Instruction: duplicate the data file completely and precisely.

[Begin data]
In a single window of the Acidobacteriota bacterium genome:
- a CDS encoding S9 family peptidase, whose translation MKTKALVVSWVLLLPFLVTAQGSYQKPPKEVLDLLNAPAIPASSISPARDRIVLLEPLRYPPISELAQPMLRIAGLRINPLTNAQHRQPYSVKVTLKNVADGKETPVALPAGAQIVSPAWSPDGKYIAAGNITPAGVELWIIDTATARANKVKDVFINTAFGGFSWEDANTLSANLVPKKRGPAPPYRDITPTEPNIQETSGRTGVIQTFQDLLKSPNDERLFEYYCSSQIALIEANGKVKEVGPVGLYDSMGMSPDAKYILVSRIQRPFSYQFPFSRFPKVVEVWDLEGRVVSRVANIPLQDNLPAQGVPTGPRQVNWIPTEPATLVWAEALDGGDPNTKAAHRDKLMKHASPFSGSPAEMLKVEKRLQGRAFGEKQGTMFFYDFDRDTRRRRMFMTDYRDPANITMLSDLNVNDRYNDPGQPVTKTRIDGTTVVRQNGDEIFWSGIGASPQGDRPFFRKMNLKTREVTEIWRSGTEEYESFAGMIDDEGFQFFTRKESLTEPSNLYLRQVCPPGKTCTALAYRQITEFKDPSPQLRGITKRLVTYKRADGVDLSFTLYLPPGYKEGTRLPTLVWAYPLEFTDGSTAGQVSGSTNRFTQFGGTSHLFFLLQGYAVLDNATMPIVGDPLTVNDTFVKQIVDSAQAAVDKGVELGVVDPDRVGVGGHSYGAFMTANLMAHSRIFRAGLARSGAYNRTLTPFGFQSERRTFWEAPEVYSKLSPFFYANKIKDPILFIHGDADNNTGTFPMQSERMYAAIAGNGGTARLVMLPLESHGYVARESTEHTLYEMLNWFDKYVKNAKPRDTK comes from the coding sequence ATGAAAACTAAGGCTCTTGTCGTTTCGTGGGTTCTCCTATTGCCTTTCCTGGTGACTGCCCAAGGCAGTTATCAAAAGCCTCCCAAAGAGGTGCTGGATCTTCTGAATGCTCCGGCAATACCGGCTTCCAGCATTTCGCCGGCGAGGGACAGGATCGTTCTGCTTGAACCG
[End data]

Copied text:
In a single window of the Acidobacteriota bacterium genome:
- a CDS encoding S9 family peptidase, whose translation MKTKALVVSWVLLLPFLVTAQGSYQKPPKEVLDLLNAPAIPASSISPARDRIVLLEPLRYPPISELAQPMLRIAGLRINPLTNAQHRQPYSVKVTLKNVADGKETPVALPAGAQIVSPAWSPDGKYIAAGNITPAGVELWIIDTATARANKVKDVFINTAFGGFSWEDANTLSANLVPKKRGPAPPYRDITPTEPNIQETSGRTGVIQTFQDLLKSPNDERLFEYYCSSQIALIEANGKVKEVGPVGLYDSMGMSPDAKYILVSRIQRPFSYQFPFSRFPKVVEVWDLEGRVVSRVANIPLQDNLPAQGVPTGPRQVNWIPTEPATLVWAEALDGGDPNTKAAHRDKLMKHASPFSGSPAEMLKVEKRLQGRAFGEKQGTMFFYDFDRDTRRRRMFMTDYRDPANITMLSDLNVNDRYNDPGQPVTKTRIDGTTVVRQNGDEIFWSGIGASPQGDRPFFRKMNLKTREVTEIWRSGTEEYESFAGMIDDEGFQFFTRKESLTEPSNLYLRQVCPPGKTCTALAYRQITEFKDPSPQLRGITKRLVTYKRADGVDLSFTLYLPPGYKEGTRLPTLVWAYPLEFTDGSTAGQVSGSTNRFTQFGGTSHLFFLLQGYAVLDNATMPIVGDPLTVNDTFVKQIVDSAQAAVDKGVELGVVDPDRVGVGGHSYGAFMTANLMAHSRIFRAGLARSGAYNRTLTPFGFQSERRTFWEAPEVYSKLSPFFYANKIKDPILFIHGDADNNTGTFPMQSERMYAAIAGNGGTARLVMLPLESHGYVARESTEHTLYEMLNWFDKYVKNAKPRDTK comes from the coding sequence ATGAAAACTAAGGCTCTTGTCGTTTCGTGGGTTCTCCTATTGCCTTTCCTGGTGACTGCCCAAGGCAGTTATCAAAAGCCTCCCAAAGAGGTGCTGGATCTTCTGAATGCTCCGGCAATACCGGCTTCCAGCATTTCGCCGGCGAGGGACAGGATCGTTCTGCTTGAACCG